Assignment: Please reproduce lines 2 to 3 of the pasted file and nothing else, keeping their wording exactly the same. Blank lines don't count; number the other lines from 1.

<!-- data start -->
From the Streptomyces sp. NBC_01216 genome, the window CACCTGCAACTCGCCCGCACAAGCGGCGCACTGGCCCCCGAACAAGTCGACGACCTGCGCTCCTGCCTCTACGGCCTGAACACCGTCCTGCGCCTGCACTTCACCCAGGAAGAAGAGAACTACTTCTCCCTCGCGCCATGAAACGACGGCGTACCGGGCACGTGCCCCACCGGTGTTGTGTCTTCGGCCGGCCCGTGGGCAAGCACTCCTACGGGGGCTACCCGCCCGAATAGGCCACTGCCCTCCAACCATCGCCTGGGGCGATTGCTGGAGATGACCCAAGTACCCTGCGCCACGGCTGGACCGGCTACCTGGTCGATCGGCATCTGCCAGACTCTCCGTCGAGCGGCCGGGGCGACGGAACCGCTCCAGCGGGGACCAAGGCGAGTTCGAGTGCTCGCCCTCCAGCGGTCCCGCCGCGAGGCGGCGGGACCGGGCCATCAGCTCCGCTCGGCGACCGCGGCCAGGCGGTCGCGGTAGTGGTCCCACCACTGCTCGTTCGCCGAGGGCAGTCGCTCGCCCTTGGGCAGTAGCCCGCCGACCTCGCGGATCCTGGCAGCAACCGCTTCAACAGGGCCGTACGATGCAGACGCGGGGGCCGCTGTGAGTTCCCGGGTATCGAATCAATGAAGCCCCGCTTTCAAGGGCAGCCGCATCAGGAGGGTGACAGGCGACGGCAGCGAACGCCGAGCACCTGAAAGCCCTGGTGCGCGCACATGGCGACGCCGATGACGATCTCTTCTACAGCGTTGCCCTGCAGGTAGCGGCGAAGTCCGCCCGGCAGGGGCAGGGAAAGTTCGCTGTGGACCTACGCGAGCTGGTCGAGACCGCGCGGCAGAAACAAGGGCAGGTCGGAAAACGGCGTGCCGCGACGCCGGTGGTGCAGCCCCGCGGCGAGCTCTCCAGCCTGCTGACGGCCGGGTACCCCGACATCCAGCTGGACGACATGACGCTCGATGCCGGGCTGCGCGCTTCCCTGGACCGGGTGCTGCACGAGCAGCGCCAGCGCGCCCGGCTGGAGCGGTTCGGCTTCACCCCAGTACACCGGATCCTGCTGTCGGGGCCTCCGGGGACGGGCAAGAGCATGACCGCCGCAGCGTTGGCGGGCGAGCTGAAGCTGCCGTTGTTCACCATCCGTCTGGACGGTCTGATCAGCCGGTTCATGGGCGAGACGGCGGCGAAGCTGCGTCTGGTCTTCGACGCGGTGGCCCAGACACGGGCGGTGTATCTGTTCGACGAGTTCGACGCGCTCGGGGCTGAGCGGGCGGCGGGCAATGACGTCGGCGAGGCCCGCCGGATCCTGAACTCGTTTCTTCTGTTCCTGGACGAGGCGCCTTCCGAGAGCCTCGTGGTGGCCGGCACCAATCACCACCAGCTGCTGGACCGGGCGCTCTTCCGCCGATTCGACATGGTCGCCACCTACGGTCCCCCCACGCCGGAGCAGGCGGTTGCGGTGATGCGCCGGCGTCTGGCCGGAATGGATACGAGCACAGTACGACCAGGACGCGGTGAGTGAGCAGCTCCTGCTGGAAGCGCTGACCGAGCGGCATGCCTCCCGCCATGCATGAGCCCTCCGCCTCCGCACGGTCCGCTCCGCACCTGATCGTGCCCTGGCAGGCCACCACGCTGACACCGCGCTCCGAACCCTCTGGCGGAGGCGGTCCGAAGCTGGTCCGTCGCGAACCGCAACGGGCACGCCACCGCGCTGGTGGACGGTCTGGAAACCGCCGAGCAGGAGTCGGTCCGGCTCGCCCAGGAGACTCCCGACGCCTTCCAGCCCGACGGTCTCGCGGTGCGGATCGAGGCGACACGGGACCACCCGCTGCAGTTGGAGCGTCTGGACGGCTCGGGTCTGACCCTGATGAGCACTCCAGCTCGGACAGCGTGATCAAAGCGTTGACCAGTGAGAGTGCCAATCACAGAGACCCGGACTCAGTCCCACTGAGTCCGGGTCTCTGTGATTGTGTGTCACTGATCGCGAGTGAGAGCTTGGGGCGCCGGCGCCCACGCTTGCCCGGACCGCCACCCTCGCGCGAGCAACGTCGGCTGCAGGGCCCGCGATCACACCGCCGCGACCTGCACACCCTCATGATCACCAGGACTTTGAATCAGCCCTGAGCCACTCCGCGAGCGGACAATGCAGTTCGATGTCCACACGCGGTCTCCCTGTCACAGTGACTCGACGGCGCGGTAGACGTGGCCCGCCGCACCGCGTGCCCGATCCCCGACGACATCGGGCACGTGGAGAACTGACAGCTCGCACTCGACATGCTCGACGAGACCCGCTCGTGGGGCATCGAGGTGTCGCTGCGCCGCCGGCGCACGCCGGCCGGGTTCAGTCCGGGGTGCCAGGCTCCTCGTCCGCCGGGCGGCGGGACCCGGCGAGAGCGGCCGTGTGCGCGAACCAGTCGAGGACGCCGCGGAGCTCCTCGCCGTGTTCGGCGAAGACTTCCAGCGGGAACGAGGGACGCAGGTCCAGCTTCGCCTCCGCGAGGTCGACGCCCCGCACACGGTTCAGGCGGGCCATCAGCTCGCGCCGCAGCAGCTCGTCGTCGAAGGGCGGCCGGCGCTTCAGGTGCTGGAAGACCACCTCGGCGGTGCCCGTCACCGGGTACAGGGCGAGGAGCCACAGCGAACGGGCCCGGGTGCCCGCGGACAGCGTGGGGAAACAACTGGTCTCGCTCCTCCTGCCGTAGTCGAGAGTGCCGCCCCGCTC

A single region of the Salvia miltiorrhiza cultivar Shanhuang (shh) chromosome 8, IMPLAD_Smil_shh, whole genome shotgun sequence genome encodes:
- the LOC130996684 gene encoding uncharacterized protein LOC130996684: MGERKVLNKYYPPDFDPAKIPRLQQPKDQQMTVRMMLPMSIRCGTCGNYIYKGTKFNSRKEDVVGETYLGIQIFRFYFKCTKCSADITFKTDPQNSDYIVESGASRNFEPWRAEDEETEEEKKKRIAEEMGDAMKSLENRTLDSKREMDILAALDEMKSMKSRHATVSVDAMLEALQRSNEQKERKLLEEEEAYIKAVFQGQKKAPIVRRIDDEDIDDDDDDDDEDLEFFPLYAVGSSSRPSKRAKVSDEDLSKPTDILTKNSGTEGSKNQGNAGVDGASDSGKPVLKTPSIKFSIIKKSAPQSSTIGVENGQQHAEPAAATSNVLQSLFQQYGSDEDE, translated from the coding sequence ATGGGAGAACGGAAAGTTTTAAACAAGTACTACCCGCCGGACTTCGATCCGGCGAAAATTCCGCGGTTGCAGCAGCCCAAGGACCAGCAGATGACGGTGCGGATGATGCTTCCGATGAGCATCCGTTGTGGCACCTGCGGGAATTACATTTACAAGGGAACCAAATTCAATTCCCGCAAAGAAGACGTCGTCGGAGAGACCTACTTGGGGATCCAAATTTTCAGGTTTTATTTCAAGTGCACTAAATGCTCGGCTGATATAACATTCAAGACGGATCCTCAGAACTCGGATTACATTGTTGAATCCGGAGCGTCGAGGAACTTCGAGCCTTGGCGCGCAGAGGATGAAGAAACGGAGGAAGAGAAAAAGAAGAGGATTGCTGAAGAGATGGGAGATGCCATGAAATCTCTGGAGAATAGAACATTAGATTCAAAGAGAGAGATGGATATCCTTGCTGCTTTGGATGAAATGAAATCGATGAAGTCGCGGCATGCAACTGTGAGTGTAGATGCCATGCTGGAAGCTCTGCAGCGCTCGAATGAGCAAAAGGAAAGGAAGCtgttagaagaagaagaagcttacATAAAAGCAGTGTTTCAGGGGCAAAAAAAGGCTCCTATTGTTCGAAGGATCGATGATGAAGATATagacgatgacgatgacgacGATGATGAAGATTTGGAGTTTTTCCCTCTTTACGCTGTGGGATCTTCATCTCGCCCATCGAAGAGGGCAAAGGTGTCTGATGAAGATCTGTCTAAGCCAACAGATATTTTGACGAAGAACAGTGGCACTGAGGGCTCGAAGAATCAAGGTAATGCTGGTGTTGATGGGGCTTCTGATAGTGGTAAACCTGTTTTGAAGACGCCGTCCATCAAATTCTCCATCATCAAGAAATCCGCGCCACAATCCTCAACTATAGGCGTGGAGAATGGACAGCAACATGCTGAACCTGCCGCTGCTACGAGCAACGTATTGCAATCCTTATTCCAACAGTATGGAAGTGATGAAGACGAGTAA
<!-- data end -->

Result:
A single region of the Salvia miltiorrhiza cultivar Shanhuang (shh) chromosome 8, IMPLAD_Smil_shh, whole genome shotgun sequence genome encodes:
- the LOC130996684 gene encoding uncharacterized protein LOC130996684: MGERKVLNKYYPPDFDPAKIPRLQQPKDQQMTVRMMLPMSIRCGTCGNYIYKGTKFNSRKEDVVGETYLGIQIFRFYFKCTKCSADITFKTDPQNSDYIVESGASRNFEPWRAEDEETEEEKKKRIAEEMGDAMKSLENRTLDSKREMDILAALDEMKSMKSRHATVSVDAMLEALQRSNEQKERKLLEEEEAYIKAVFQGQKKAPIVRRIDDEDIDDDDDDDDEDLEFFPLYAVGSSSRPSKRAKVSDEDLSKPTDILTKNSGTEGSKNQGNAGVDGASDSGKPVLKTPSIKFSIIKKSAPQSSTIGVENGQQHAEPAAATSNVLQSLFQQYGSDEDE, translated from the coding sequence ATGGGAGAACGGAAAGTTTTAAACAAGTACTACCCGCCGGACTTCGATCCGGCGAAAATTCCGCGGTTGCAGCAGCCCAAGGACCAGCAGATGACGGTGCGGATGATGCTTCCGATGAGCATCCGTTGTGGCACCTGCGGGAATTACATTTACAAGGGAACCAAATTCAATTCCCGCAAAGAAGACGTCGTCGGAGAGACCTACTTGGGGATCCAAATTTTCAGGTTTTATTTCAAGTGCACTAAATGCTCGGCTGATATAACATTCAAGACGGATCCTCAGAACTCGGATTACATTGTTGAATCCGGAGCGTCGAGGAACTTCGAGCCTTGGCGCGCAGAGGATGAAGAAACGGAGGAAGAGAAAAAGAAGAGGATTGCTGAAGAGATGGGAGATGCCATGAAATCTCTGGAGAATAGAACATTAGATTCAAAGAGAGAGATGGATATCCTTGCTGCTTTGGATGAAATGAAATCGATGAAGTCGCGGCATGCAACTGTGAGTGTAGATGCCATGCTGGAAGCTCTGCAGCGCTCGAATGAGCAAAAGGAAAGGAAGCtgttagaagaagaagaagcttacATAAAAGCAGTGTTTCAGGGGCAAAAAAAGGCTCCTATTGTTCGAAGGATCGATGATGAAGATATagacgatgacgatgacgacGATGATGAAGATTTGGAGTTTTTCCCTCTTTACGCTGTGGGATCTTCATCTCGCCCATCGAAGAGGGCAAAGGTGTCTGATGAAGATCTGTCTAAGCCAACAGATATTTTGACGAAGAACAGTGGCACTGAGGGCTCGAAGAATCAAGGTAATGCTGGTGTTGATGGGGCTTCTGATAGTGGTAAACCTGTTTTGAAGACGCCGTCCATCAAATTCTCCATCATCAAGAAATCCGCGCCACAATCCTCAACTATAGGCGTGGAGAATGGACAGCAACATGCTGAACCTGCCGCTGCTACGAGCAACGTATTGCAATCCTTATTCCAACAGTATGGAAGTGATGAAGACGAGTAA